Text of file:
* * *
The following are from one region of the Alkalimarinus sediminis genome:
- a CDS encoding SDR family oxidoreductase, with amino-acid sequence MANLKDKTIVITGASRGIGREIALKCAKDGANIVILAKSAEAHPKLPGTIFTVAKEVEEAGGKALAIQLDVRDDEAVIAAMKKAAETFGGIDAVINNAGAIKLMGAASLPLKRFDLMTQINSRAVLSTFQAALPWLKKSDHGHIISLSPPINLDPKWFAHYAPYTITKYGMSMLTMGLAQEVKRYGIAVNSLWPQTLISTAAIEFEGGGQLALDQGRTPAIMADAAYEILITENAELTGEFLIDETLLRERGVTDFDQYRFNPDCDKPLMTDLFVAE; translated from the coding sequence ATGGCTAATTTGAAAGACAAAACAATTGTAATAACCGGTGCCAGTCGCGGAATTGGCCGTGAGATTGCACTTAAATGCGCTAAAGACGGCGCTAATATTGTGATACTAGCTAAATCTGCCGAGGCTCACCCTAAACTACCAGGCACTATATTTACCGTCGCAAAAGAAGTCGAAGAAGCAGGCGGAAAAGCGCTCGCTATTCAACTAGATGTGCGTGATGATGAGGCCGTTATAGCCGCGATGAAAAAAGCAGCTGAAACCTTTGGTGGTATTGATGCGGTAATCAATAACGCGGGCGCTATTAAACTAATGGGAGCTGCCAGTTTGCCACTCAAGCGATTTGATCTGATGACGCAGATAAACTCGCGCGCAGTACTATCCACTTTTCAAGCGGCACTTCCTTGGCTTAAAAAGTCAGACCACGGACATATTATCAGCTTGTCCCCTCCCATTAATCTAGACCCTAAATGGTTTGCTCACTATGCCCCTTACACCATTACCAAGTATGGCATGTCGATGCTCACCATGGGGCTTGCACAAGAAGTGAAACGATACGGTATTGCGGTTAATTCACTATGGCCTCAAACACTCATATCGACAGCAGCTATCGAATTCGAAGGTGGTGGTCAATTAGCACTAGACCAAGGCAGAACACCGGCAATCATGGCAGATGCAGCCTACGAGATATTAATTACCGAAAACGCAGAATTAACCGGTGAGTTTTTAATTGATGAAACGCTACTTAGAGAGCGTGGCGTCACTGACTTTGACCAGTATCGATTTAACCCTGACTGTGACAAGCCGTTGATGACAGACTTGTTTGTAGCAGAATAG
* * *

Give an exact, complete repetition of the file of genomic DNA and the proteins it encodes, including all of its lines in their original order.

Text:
The following are from one region of the Alkalimarinus sediminis genome:
- a CDS encoding SDR family oxidoreductase, with amino-acid sequence MANLKDKTIVITGASRGIGREIALKCAKDGANIVILAKSAEAHPKLPGTIFTVAKEVEEAGGKALAIQLDVRDDEAVIAAMKKAAETFGGIDAVINNAGAIKLMGAASLPLKRFDLMTQINSRAVLSTFQAALPWLKKSDHGHIISLSPPINLDPKWFAHYAPYTITKYGMSMLTMGLAQEVKRYGIAVNSLWPQTLISTAAIEFEGGGQLALDQGRTPAIMADAAYEILITENAELTGEFLIDETLLRERGVTDFDQYRFNPDCDKPLMTDLFVAE; translated from the coding sequence ATGGCTAATTTGAAAGACAAAACAATTGTAATAACCGGTGCCAGTCGCGGAATTGGCCGTGAGATTGCACTTAAATGCGCTAAAGACGGCGCTAATATTGTGATACTAGCTAAATCTGCCGAGGCTCACCCTAAACTACCAGGCACTATATTTACCGTCGCAAAAGAAGTCGAAGAAGCAGGCGGAAAAGCGCTCGCTATTCAACTAGATGTGCGTGATGATGAGGCCGTTATAGCCGCGATGAAAAAAGCAGCTGAAACCTTTGGTGGTATTGATGCGGTAATCAATAACGCGGGCGCTATTAAACTAATGGGAGCTGCCAGTTTGCCACTCAAGCGATTTGATCTGATGACGCAGATAAACTCGCGCGCAGTACTATCCACTTTTCAAGCGGCACTTCCTTGGCTTAAAAAGTCAGACCACGGACATATTATCAGCTTGTCCCCTCCCATTAATCTAGACCCTAAATGGTTTGCTCACTATGCCCCTTACACCATTACCAAGTATGGCATGTCGATGCTCACCATGGGGCTTGCACAAGAAGTGAAACGATACGGTATTGCGGTTAATTCACTATGGCCTCAAACACTCATATCGACAGCAGCTATCGAATTCGAAGGTGGTGGTCAATTAGCACTAGACCAAGGCAGAACACCGGCAATCATGGCAGATGCAGCCTACGAGATATTAATTACCGAAAACGCAGAATTAACCGGTGAGTTTTTAATTGATGAAACGCTACTTAGAGAGCGTGGCGTCACTGACTTTGACCAGTATCGATTTAACCCTGACTGTGACAAGCCGTTGATGACAGACTTGTTTGTAGCAGAATAG